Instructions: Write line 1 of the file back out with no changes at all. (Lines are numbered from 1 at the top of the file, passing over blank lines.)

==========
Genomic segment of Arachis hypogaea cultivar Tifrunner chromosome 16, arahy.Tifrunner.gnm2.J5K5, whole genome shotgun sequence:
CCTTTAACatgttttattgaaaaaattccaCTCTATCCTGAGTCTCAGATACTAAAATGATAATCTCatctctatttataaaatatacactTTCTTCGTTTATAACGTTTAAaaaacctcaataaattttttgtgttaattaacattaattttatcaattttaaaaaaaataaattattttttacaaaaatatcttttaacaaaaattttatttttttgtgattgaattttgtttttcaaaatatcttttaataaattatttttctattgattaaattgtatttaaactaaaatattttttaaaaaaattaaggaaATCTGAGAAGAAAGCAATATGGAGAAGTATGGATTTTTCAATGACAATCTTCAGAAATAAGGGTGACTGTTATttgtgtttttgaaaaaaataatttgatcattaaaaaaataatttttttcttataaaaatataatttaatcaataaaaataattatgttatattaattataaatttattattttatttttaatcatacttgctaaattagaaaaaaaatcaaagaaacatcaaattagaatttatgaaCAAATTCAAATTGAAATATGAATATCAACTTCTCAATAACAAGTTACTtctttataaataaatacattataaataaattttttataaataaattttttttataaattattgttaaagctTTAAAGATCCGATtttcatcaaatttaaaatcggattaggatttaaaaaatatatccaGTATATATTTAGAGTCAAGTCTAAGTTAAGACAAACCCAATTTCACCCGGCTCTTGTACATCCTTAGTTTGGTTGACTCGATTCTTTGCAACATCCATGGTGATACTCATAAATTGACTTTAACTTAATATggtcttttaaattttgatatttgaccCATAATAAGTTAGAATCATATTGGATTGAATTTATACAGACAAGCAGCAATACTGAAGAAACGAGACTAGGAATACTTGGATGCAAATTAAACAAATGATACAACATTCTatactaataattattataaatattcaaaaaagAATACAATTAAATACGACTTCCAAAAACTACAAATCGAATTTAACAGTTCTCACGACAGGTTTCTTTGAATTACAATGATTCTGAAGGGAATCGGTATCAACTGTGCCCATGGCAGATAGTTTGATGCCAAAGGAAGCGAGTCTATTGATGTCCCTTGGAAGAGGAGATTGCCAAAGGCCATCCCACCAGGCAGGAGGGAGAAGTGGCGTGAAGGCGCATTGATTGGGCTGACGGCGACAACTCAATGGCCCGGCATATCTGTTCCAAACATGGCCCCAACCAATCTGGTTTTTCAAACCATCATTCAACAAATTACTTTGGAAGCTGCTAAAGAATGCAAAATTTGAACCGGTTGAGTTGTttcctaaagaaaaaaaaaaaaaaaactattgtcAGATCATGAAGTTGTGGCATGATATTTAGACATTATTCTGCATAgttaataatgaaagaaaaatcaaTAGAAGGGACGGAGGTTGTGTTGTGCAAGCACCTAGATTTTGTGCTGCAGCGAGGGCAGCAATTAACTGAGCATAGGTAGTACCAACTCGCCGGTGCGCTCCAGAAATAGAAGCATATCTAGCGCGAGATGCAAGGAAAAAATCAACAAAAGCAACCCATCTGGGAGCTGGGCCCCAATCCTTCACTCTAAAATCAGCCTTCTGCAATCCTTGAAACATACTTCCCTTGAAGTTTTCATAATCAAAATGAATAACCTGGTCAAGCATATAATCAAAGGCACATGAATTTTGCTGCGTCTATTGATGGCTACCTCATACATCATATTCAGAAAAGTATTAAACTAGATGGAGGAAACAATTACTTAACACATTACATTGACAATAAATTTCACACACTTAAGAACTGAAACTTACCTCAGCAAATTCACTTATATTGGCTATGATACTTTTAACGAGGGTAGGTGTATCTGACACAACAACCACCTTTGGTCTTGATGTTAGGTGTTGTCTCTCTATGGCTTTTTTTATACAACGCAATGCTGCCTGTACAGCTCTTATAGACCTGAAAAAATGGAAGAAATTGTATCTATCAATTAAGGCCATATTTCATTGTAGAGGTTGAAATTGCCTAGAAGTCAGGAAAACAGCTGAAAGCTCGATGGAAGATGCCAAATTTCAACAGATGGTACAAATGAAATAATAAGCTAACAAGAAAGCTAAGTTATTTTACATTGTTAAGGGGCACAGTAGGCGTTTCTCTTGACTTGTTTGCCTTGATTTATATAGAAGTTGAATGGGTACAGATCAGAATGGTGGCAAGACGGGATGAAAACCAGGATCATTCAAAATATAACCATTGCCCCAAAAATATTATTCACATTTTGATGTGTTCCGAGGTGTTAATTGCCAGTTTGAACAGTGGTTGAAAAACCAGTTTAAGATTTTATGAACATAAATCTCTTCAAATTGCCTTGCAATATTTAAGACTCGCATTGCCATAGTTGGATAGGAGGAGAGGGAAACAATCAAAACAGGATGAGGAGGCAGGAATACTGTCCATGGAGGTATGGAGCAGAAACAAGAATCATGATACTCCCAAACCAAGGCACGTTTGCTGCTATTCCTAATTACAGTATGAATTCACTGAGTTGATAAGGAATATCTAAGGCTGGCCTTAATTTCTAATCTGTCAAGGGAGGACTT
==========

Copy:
Genomic segment of Arachis hypogaea cultivar Tifrunner chromosome 16, arahy.Tifrunner.gnm2.J5K5, whole genome shotgun sequence: